turtle = turtle(board.DISPLAY)
benzsize = min(board.DISPLAY.width, board.DISPLAY.height) * 0.5

print("Turtle time! Lets draw a rainbow benzene")

colors = (Color.RED, Color.ORANGE, Color.YELLOW, Color.GREEN, Color.BLUE, Color.PURPLE)

turtle.pendown()
start = turtle.pos()

for x in range(benzsize):
turtle.pencolor(colors[x%6])
turtle.forward(x)
turtle.left(59)

while True:
pass```
```import board

turtle = turtle(board.DISPLAY)

turtle.pendown()

colors = [Color.ORANGE, Color.PURPLE]

for x in range(400):
turtle.pencolor(colors[x % 2])
turtle.forward(x)
turtle.left(91)

while True:
pass```

### Using `circle` for Polygons

Below is a design and script to make it using just lines and turns.

```import board

turtle = turtle(board.DISPLAY)

# turtle.penup()
# turtle.right(45)
# turtle.forward(90)
# turtle.right(75)

turtle.pendown()
for _ in range(21):
for _ in range(6):
turtle.forward(50)
turtle.right(61)
turtle.right(11.1111)

while True:
pass```

You can do something very similar using circles and the step parameter, though you may need to tweak some things since you're dealing with the radius instead of side length. This results is quite a bit less code. The following image and script show this.

```import board

turtle = turtle(board.DISPLAY)

turtle.pendown()
for _ in range(32):
turtle.circle(50, steps=6)
turtle.right(11.1111)

while True:
pass
```

### Fractals

Turtle graphics are quite handy for drawing fractals.

The first example is a hilbert curve.

```import board

def hilbert2(step, rule, angle, depth, t):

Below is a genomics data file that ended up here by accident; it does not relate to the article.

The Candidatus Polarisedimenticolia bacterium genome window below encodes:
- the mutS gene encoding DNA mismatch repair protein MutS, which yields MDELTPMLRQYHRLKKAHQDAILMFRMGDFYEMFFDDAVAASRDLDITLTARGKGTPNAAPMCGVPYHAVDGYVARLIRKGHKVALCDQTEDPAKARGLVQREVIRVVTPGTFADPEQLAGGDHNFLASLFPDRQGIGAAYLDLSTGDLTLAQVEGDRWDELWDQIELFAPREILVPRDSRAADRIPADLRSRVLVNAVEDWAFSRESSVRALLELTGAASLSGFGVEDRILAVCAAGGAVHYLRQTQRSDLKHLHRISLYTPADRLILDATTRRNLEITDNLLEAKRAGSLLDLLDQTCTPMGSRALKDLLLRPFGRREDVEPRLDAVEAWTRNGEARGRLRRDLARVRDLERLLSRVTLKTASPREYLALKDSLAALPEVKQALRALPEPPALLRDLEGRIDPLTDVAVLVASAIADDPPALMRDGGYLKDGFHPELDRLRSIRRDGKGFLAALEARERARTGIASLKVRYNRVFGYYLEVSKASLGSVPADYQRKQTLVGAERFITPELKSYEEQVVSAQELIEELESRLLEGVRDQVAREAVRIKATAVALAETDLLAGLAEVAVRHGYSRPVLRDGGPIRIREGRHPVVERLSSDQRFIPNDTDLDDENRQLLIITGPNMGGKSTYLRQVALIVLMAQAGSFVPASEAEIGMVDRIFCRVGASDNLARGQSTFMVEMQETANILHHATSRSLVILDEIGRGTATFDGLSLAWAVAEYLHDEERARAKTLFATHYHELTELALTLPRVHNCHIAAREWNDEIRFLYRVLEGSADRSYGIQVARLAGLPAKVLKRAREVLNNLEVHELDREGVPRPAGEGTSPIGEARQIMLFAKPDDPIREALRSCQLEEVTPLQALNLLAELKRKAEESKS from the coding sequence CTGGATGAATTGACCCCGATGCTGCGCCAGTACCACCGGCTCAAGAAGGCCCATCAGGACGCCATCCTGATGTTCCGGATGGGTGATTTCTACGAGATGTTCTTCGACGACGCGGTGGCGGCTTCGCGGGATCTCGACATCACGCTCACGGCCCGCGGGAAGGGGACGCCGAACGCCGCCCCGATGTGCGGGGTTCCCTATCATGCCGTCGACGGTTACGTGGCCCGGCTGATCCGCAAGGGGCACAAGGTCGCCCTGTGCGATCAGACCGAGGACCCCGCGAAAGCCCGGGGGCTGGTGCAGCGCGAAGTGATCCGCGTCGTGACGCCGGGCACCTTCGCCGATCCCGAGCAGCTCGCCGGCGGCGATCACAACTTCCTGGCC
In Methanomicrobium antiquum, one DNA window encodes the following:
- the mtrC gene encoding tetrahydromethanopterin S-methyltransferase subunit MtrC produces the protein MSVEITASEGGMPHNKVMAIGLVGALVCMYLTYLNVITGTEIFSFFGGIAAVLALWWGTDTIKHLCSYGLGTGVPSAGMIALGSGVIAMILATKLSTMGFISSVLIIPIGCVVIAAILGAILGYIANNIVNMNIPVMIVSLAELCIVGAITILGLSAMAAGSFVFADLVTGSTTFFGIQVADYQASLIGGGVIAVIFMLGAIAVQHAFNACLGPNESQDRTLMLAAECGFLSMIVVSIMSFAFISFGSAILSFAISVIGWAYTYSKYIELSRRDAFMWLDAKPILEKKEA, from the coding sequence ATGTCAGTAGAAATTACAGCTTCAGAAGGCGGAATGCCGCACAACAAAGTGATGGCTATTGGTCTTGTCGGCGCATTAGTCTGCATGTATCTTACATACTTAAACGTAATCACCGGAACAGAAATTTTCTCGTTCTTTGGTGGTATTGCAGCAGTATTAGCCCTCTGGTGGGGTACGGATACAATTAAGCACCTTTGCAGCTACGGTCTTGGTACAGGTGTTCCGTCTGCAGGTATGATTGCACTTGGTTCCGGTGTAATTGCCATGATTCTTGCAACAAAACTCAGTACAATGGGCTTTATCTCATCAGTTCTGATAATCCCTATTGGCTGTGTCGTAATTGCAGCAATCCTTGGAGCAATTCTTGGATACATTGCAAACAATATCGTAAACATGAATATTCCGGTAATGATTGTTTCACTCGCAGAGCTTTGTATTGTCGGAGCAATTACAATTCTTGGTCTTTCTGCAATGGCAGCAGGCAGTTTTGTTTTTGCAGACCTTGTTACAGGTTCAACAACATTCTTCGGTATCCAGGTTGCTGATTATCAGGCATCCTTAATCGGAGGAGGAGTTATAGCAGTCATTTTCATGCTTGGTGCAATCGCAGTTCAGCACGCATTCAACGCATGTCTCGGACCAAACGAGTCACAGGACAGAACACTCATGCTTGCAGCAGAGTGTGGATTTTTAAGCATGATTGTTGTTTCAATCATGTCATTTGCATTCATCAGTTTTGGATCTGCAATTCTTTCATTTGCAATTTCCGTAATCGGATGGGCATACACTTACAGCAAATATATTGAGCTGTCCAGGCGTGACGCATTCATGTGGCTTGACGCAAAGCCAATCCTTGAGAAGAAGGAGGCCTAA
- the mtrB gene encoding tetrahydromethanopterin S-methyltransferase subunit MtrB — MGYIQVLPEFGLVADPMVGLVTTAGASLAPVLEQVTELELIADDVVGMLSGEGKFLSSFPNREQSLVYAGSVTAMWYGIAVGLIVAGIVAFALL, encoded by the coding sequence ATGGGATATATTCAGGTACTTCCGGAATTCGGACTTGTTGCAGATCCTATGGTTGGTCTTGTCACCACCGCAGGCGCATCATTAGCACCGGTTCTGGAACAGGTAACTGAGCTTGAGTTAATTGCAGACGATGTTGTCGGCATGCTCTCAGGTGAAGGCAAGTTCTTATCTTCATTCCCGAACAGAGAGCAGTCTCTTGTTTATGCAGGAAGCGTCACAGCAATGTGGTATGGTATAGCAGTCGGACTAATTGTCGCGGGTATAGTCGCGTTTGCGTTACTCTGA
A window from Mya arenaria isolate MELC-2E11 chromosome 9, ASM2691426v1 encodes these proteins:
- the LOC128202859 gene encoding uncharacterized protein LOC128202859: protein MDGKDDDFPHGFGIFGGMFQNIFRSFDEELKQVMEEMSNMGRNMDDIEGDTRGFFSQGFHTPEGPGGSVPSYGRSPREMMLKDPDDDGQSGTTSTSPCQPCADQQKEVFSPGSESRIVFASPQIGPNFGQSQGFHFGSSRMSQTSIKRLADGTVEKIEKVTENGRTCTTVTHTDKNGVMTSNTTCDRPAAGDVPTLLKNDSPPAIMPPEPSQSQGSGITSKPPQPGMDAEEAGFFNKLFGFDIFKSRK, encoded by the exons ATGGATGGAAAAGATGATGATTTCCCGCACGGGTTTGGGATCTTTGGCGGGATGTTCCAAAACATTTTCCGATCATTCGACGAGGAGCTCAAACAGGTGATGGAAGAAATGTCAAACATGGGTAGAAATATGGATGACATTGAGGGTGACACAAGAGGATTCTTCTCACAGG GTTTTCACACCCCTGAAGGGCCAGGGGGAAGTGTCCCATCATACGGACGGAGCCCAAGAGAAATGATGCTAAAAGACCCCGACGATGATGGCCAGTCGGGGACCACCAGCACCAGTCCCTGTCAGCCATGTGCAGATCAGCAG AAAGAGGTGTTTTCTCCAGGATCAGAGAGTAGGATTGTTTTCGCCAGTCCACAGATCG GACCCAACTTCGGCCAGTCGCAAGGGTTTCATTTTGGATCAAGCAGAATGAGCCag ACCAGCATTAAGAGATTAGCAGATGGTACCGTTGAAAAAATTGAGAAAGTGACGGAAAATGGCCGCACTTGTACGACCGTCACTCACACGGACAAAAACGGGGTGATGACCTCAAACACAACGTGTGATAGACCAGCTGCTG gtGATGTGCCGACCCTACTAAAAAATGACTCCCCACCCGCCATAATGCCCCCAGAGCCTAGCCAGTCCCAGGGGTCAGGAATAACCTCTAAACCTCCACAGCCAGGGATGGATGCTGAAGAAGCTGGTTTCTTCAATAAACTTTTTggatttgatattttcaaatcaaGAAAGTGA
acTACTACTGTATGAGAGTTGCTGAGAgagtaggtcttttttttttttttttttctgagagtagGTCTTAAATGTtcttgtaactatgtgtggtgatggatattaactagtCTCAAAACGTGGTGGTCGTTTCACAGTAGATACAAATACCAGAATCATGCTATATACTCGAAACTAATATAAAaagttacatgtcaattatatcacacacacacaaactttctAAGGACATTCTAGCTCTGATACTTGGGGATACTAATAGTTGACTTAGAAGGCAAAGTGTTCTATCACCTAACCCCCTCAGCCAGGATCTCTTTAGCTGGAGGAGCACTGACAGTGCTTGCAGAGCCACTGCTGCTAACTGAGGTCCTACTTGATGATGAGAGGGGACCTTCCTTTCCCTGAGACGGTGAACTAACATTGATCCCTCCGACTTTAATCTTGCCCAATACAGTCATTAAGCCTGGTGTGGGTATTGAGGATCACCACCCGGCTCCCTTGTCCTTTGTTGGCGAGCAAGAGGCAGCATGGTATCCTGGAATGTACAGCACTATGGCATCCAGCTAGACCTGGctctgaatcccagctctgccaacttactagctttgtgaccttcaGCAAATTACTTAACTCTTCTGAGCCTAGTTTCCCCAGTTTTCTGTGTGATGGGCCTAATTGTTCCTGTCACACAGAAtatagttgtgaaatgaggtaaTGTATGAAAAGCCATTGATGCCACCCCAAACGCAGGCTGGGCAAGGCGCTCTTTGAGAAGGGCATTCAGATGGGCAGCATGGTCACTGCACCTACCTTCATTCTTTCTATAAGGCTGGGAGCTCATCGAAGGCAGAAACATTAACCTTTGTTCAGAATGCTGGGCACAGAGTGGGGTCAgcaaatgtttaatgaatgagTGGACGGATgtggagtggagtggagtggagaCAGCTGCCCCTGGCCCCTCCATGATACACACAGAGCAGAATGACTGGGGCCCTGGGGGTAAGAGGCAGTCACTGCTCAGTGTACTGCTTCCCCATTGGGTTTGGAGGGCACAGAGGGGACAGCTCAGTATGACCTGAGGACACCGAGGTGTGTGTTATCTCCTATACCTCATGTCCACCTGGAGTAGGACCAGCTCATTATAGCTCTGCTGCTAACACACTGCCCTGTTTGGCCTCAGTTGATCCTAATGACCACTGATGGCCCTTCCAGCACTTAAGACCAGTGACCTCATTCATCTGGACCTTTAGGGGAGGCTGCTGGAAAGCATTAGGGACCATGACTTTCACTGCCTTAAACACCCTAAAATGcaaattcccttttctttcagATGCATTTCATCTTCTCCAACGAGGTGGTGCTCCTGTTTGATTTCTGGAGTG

if depth > 0:
a = lambda: hilbert2(step, "a", angle, depth - 1, t)
b = lambda: hilbert2(step, "b", angle, depth - 1, t)
left = lambda: t.left(angle)
right = lambda: t.right(angle)
forward = lambda: t.forward(step)
if rule == "a":
left(); b(); forward(); right(); a(); forward(); a(); right(); forward(); b(); left()
if rule == "b":
right(); a(); forward(); left(); b(); forward(); b(); left(); forward(); a(); right()

turtle = turtle(board.DISPLAY)
turtle.penup()

turtle.goto(-80, -80)
turtle.pendown()
hilbert2(5, "a", 90, 5, turtle)

while True:
pass
```

Another interesting fractal is the Sierpinski triangle, shown below.

```import board

def getMid(p1,p2):
return ( (p1+p2) / 2, (p1 + p2) / 2) #find midpoint

def triangle(points, depth):

turtle.penup()
turtle.goto(points, points)
turtle.pendown()
turtle.goto(points, points)
turtle.goto(points, points)
turtle.goto(points, points)

if depth > 0:
triangle([points,
getMid(points, points),
getMid(points, points)],
depth-1)
triangle([points,
getMid(points, points),